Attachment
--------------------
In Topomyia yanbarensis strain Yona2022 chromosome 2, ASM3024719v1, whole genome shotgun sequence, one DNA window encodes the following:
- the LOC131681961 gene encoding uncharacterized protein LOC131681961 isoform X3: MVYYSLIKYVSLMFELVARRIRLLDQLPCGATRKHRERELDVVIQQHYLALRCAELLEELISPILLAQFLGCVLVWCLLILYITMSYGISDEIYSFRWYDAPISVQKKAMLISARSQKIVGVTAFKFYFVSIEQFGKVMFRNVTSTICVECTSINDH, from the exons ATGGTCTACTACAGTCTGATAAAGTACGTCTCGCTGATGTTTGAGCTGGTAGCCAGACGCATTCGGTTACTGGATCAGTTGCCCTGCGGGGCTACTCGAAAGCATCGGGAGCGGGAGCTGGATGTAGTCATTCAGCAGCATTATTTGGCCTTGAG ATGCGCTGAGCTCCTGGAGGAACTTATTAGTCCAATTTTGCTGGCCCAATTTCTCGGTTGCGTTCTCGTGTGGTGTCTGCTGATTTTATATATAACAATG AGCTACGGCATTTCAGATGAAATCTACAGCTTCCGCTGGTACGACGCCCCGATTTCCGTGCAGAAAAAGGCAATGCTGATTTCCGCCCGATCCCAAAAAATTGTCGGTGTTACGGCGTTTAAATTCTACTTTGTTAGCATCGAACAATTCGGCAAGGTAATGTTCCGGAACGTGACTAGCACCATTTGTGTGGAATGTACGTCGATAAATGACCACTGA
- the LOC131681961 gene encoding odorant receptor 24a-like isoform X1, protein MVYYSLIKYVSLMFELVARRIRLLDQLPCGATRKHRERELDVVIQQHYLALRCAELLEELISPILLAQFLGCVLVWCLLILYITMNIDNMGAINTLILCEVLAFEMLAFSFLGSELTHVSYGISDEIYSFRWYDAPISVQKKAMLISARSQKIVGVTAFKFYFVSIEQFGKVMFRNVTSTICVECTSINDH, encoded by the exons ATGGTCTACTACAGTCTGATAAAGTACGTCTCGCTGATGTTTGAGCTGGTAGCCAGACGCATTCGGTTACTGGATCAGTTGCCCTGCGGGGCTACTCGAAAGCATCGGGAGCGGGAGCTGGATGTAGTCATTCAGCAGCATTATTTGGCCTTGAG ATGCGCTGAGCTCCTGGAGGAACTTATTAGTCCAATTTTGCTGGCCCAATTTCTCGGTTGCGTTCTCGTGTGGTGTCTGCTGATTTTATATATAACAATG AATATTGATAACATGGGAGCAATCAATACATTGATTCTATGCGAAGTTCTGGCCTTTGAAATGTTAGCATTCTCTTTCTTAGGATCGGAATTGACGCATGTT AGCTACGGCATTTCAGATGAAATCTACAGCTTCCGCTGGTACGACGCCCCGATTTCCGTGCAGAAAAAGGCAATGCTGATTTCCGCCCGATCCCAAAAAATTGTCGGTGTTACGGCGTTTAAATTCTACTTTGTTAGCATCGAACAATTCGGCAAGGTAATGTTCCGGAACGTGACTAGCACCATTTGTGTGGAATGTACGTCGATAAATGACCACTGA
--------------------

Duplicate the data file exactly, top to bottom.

In Topomyia yanbarensis strain Yona2022 chromosome 2, ASM3024719v1, whole genome shotgun sequence, one DNA window encodes the following:
- the LOC131681961 gene encoding uncharacterized protein LOC131681961 isoform X3: MVYYSLIKYVSLMFELVARRIRLLDQLPCGATRKHRERELDVVIQQHYLALRCAELLEELISPILLAQFLGCVLVWCLLILYITMSYGISDEIYSFRWYDAPISVQKKAMLISARSQKIVGVTAFKFYFVSIEQFGKVMFRNVTSTICVECTSINDH, from the exons ATGGTCTACTACAGTCTGATAAAGTACGTCTCGCTGATGTTTGAGCTGGTAGCCAGACGCATTCGGTTACTGGATCAGTTGCCCTGCGGGGCTACTCGAAAGCATCGGGAGCGGGAGCTGGATGTAGTCATTCAGCAGCATTATTTGGCCTTGAG ATGCGCTGAGCTCCTGGAGGAACTTATTAGTCCAATTTTGCTGGCCCAATTTCTCGGTTGCGTTCTCGTGTGGTGTCTGCTGATTTTATATATAACAATG AGCTACGGCATTTCAGATGAAATCTACAGCTTCCGCTGGTACGACGCCCCGATTTCCGTGCAGAAAAAGGCAATGCTGATTTCCGCCCGATCCCAAAAAATTGTCGGTGTTACGGCGTTTAAATTCTACTTTGTTAGCATCGAACAATTCGGCAAGGTAATGTTCCGGAACGTGACTAGCACCATTTGTGTGGAATGTACGTCGATAAATGACCACTGA
- the LOC131681961 gene encoding odorant receptor 24a-like isoform X1, protein MVYYSLIKYVSLMFELVARRIRLLDQLPCGATRKHRERELDVVIQQHYLALRCAELLEELISPILLAQFLGCVLVWCLLILYITMNIDNMGAINTLILCEVLAFEMLAFSFLGSELTHVSYGISDEIYSFRWYDAPISVQKKAMLISARSQKIVGVTAFKFYFVSIEQFGKVMFRNVTSTICVECTSINDH, encoded by the exons ATGGTCTACTACAGTCTGATAAAGTACGTCTCGCTGATGTTTGAGCTGGTAGCCAGACGCATTCGGTTACTGGATCAGTTGCCCTGCGGGGCTACTCGAAAGCATCGGGAGCGGGAGCTGGATGTAGTCATTCAGCAGCATTATTTGGCCTTGAG ATGCGCTGAGCTCCTGGAGGAACTTATTAGTCCAATTTTGCTGGCCCAATTTCTCGGTTGCGTTCTCGTGTGGTGTCTGCTGATTTTATATATAACAATG AATATTGATAACATGGGAGCAATCAATACATTGATTCTATGCGAAGTTCTGGCCTTTGAAATGTTAGCATTCTCTTTCTTAGGATCGGAATTGACGCATGTT AGCTACGGCATTTCAGATGAAATCTACAGCTTCCGCTGGTACGACGCCCCGATTTCCGTGCAGAAAAAGGCAATGCTGATTTCCGCCCGATCCCAAAAAATTGTCGGTGTTACGGCGTTTAAATTCTACTTTGTTAGCATCGAACAATTCGGCAAGGTAATGTTCCGGAACGTGACTAGCACCATTTGTGTGGAATGTACGTCGATAAATGACCACTGA